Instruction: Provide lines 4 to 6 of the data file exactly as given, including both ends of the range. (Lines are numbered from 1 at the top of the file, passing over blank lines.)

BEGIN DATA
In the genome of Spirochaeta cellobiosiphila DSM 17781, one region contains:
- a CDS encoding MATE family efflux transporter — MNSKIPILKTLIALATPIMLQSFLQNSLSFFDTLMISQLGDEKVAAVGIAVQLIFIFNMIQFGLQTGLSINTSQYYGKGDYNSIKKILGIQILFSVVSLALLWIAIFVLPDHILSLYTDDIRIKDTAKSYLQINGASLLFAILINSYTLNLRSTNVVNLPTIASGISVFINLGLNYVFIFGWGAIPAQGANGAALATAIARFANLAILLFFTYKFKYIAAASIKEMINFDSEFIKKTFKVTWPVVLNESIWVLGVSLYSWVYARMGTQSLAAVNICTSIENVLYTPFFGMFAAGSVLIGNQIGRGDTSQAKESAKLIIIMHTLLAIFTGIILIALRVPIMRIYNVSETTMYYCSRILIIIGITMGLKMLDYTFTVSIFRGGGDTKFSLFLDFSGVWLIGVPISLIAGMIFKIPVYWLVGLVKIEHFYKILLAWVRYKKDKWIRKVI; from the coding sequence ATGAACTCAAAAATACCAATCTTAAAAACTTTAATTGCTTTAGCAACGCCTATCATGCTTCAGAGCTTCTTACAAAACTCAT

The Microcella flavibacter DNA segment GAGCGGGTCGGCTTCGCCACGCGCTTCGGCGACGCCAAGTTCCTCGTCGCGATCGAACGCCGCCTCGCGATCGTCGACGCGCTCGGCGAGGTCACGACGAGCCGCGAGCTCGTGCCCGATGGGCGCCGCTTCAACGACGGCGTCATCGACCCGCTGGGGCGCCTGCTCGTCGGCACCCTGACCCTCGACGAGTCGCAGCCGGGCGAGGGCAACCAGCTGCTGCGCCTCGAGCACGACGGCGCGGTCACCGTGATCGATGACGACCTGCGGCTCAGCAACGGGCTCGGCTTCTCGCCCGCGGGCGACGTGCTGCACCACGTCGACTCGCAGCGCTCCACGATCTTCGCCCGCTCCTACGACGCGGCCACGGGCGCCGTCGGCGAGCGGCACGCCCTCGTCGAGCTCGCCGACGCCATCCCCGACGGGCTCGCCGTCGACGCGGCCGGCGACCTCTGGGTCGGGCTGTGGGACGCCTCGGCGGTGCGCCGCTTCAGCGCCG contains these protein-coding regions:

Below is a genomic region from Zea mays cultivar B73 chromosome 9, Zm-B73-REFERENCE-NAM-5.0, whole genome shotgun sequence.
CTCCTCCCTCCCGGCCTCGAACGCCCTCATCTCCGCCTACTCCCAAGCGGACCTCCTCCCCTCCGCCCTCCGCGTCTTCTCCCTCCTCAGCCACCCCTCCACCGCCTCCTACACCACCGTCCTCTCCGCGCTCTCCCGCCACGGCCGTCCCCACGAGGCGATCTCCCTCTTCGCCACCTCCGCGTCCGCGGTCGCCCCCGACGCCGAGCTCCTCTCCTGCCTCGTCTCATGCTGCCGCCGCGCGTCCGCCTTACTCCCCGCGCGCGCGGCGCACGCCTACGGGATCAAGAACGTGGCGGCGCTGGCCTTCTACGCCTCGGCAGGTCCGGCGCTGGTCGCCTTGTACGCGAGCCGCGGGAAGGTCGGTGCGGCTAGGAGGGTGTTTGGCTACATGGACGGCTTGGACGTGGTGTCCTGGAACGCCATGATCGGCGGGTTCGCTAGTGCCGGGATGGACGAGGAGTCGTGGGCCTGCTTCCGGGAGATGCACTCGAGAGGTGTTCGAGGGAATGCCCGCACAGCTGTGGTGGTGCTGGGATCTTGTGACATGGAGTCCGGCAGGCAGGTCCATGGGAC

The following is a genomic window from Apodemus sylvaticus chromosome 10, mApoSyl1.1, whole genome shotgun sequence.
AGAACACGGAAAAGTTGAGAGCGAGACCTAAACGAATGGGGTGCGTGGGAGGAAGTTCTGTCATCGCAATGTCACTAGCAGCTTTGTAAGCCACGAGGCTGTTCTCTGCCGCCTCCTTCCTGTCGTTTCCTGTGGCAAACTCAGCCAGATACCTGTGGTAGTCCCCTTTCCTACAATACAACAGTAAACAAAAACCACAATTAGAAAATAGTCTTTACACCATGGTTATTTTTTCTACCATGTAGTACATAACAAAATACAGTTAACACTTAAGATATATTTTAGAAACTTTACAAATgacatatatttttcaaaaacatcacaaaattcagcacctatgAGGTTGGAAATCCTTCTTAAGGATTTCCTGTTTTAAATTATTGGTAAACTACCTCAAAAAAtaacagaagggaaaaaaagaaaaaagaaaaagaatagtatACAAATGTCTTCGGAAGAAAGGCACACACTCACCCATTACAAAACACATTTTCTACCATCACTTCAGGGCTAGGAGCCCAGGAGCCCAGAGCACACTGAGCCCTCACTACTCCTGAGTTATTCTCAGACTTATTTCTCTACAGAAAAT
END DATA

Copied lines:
Below is a genomic region from Zea mays cultivar B73 chromosome 9, Zm-B73-REFERENCE-NAM-5.0, whole genome shotgun sequence.
CTCCTCCCTCCCGGCCTCGAACGCCCTCATCTCCGCCTACTCCCAAGCGGACCTCCTCCCCTCCGCCCTCCGCGTCTTCTCCCTCCTCAGCCACCCCTCCACCGCCTCCTACACCACCGTCCTCTCCGCGCTCTCCCGCCACGGCCGTCCCCACGAGGCGATCTCCCTCTTCGCCACCTCCGCGTCCGCGGTCGCCCCCGACGCCGAGCTCCTCTCCTGCCTCGTCTCATGCTGCCGCCGCGCGTCCGCCTTACTCCCCGCGCGCGCGGCGCACGCCTACGGGATCAAGAACGTGGCGGCGCTGGCCTTCTACGCCTCGGCAGGTCCGGCGCTGGTCGCCTTGTACGCGAGCCGCGGGAAGGTCGGTGCGGCTAGGAGGGTGTTTGGCTACATGGACGGCTTGGACGTGGTGTCCTGGAACGCCATGATCGGCGGGTTCGCTAGTGCCGGGATGGACGAGGAGTCGTGGGCCTGCTTCCGGGAGATGCACTCGAGAGGTGTTCGAGGGAATGCCCGCACAGCTGTGGTGGTGCTGGGATCTTGTGACATGGAGTCCGGCAGGCAGGTCCATGGGAC

The following is a genomic window from Apodemus sylvaticus chromosome 10, mApoSyl1.1, whole genome shotgun sequence.